A number of hospitals in New York state are being called out for filing liens on the homes of patients with unpaid medical debts, pointing out that the facilities collected $442 million to help them support patient financial assistance and calling the process an “extreme collection practice.”
The report was published by Community Service Society and examined liens that were placed by hospitals in 2018 and 2018. It found that 56 out of the 189 hospitals across the state — concentrated mostly in areas outside of New York City — placed liens on 4,880 homes, seeking an average of $1,900. That works out to about $9.3 million.
Bills have been introduced in the New York legislature that would prohibit nonprofit hospitals in New York from filing liens on the homes of patients who have unpaid medical debts. The bills would also ban wage garnishment for medical liens as well.
“New Yorkers who are struggling with a health crisis have enough to worry about without having to fear that the hospital they’ve turned to for help might ruin their financial and housing security,” said State Sen. Liz Krueger, in a statement. “Debt collection practices like these are positively medieval, and they have no place in our modern healthcare system.”
One of the hospitals that has placed liens placed the blame on the collection agency it uses, and said that agency will no longer take that step.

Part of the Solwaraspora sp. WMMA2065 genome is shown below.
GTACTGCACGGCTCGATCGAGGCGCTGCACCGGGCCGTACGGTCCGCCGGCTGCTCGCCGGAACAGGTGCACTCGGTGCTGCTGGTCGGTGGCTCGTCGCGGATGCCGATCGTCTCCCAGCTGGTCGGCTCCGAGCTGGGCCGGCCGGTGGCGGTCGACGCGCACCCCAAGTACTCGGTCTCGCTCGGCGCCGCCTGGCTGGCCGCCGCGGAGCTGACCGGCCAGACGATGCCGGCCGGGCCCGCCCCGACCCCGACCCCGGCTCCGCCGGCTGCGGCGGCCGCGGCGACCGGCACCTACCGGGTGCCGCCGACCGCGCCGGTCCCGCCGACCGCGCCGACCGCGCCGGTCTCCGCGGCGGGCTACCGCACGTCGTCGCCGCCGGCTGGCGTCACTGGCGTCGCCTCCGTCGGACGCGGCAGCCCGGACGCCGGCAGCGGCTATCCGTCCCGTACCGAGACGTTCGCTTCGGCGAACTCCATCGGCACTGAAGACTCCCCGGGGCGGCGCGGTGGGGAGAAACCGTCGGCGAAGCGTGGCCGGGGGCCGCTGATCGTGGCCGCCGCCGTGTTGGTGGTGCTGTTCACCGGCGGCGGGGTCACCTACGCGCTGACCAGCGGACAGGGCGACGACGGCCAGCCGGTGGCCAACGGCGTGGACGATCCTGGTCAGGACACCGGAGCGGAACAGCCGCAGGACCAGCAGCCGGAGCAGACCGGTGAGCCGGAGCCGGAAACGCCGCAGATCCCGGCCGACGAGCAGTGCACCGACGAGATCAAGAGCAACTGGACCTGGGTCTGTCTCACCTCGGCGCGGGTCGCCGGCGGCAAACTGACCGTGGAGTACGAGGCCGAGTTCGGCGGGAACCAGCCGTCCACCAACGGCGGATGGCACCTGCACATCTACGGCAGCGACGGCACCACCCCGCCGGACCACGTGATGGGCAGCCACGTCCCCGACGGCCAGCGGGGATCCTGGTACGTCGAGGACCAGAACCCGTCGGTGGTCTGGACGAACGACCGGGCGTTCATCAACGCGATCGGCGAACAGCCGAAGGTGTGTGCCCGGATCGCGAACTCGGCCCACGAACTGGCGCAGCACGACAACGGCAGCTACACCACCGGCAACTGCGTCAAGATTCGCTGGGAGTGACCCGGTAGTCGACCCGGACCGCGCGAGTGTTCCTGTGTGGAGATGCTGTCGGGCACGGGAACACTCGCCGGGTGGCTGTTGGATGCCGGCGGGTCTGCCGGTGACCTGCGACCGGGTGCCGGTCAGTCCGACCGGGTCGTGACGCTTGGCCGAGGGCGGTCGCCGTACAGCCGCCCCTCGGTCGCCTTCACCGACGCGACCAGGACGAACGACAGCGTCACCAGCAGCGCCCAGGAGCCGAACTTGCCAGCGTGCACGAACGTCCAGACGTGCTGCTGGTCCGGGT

Hospitals in Colorado, Texas, Virginia, Oklahoma, New York, Tennessee, Kansas, Maryland, and Wisconsin — as well as nationwide hospital networks — have all accused of being “too aggressive” by filing lawsuits to collect on unpaid debts. Many hospitals have stopped filing collection lawsuits and enforcing judgments as a result of the publicity. Earlier this year, UVA Hospital in Virginia announced it was wiping out many of its outstanding liens and judgments dating back to the 1990s, a move that was expected to impact tens of thousands of families.
In fact, the bad publicity surrounding the processes through which hospitals attempt to collect unpaid debts has led to a decrease in the number of lawsuits filed against individuals, according to a recently released study.